Remembering Our Stories
When we go out into the world newly awakened, we are so acutely aware of all the animal exploitation around us that we may become easily frustrated by those we see participating in it. It’s a natural response. We’re looking at the world through an entirely different lens and want to shake everyone, make them see what we see. But I can tell you that we will neither make nor keep many friends if that’s our approach. We will neither inspire many people nor do ourselves any good. We absolutely have to remember that we were once unaware. We have to remember that every seed we plant has the potential to grow. But it’s not ours to control. Once we plant a seed, we might help water, nurture and fertilize it, but we have no control over the outcome. In forgetting our own stories and our own process, we lose our humility, and in doing so we risk becoming arrogant and bitter. Bitterness is anger that has dwelled upon, and the root of the word means “to split.”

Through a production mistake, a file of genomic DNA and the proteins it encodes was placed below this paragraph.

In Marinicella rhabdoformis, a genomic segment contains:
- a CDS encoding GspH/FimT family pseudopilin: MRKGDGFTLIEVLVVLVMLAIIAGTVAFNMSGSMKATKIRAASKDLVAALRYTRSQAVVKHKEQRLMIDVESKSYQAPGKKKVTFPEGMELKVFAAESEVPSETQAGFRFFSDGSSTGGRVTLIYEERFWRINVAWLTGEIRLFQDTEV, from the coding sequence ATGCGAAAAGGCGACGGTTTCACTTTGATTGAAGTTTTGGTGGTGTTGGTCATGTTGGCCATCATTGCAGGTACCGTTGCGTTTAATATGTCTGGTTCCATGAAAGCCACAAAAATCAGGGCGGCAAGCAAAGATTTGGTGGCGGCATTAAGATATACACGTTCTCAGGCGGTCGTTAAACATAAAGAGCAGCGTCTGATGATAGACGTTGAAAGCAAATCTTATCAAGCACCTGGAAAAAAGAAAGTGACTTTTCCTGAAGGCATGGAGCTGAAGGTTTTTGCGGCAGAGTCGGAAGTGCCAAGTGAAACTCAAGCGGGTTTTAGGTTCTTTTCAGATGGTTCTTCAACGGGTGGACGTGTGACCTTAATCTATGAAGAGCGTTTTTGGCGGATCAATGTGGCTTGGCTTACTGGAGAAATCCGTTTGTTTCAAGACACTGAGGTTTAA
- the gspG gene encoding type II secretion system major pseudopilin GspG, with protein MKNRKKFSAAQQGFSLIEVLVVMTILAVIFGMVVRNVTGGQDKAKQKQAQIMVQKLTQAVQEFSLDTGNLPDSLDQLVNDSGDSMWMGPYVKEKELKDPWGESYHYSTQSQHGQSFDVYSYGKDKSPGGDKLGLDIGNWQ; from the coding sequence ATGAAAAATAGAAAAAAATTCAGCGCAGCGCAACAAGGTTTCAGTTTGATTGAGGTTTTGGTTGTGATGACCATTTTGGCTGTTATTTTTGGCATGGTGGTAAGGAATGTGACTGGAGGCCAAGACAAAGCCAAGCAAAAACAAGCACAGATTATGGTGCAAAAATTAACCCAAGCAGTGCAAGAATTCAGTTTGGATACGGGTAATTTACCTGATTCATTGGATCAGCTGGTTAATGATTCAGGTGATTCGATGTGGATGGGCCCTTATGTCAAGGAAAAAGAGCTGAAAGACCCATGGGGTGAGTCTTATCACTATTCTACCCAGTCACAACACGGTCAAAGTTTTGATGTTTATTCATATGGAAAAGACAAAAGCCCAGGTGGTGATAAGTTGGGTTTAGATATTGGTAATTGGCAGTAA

Connecting With Others
Remembering our story is important, but so is telling it and hearing others’. The only way we’re going to do that is by connecting with other like-minded people. Many people who say they were vegetarian once but stopped will tell you they didn’t have a lot of vegetarian friends, they didn’t have a network, a support system. Having a circle of people in your community—people you can dine with, people you can cry and laugh with, people who simply speak your own language—is so important. We can gain so much insight from one another, but first we have to find one another. How?